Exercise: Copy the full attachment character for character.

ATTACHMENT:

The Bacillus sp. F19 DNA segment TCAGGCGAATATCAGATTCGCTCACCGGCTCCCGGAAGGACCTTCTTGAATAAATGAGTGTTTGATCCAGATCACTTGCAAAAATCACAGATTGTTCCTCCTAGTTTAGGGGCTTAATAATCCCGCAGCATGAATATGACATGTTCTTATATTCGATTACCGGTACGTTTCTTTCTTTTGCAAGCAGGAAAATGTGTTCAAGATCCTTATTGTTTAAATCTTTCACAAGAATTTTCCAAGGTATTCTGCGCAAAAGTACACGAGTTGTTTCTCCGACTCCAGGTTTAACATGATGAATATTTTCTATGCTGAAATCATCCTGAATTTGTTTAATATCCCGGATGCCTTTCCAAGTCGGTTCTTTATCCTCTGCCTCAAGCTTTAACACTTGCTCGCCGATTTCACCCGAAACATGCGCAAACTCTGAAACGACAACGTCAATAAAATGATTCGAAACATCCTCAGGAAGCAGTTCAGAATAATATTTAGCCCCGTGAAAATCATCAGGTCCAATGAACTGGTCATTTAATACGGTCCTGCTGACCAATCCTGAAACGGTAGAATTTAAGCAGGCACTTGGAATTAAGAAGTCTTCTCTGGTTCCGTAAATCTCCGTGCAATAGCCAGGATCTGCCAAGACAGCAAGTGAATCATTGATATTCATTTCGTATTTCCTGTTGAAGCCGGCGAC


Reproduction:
The Bacillus sp. F19 DNA segment TCAGGCGAATATCAGATTCGCTCACCGGCTCCCGGAAGGACCTTCTTGAATAAATGAGTGTTTGATCCAGATCACTTGCAAAAATCACAGATTGTTCCTCCTAGTTTAGGGGCTTAATAATCCCGCAGCATGAATATGACATGTTCTTATATTCGATTACCGGTACGTTTCTTTCTTTTGCAAGCAGGAAAATGTGTTCAAGATCCTTATTGTTTAAATCTTTCACAAGAATTTTCCAAGGTATTCTGCGCAAAAGTACACGAGTTGTTTCTCCGACTCCAGGTTTAACATGATGAATATTTTCTATGCTGAAATCATCCTGAATTTGTTTAATATCCCGGATGCCTTTCCAAGTCGGTTCTTTATCCTCTGCCTCAAGCTTTAACACTTGCTCGCCGATTTCACCCGAAACATGCGCAAACTCTGAAACGACAACGTCAATAAAATGATTCGAAACATCCTCAGGAAGCAGTTCAGAATAATATTTAGCCCCGTGAAAATCATCAGGTCCAATGAACTGGTCATTTAATACGGTCCTGCTGACCAATCCTGAAACGGTAGAATTTAAGCAGGCACTTGGAATTAAGAAGTCTTCTCTGGTTCCGTAAATCTCCGTGCAATAGCCAGGATCTGCCAAGACAGCAAGTGAATCATTGATATTCATTTCGTATTTCCTGTTGAAGCCGGCGAC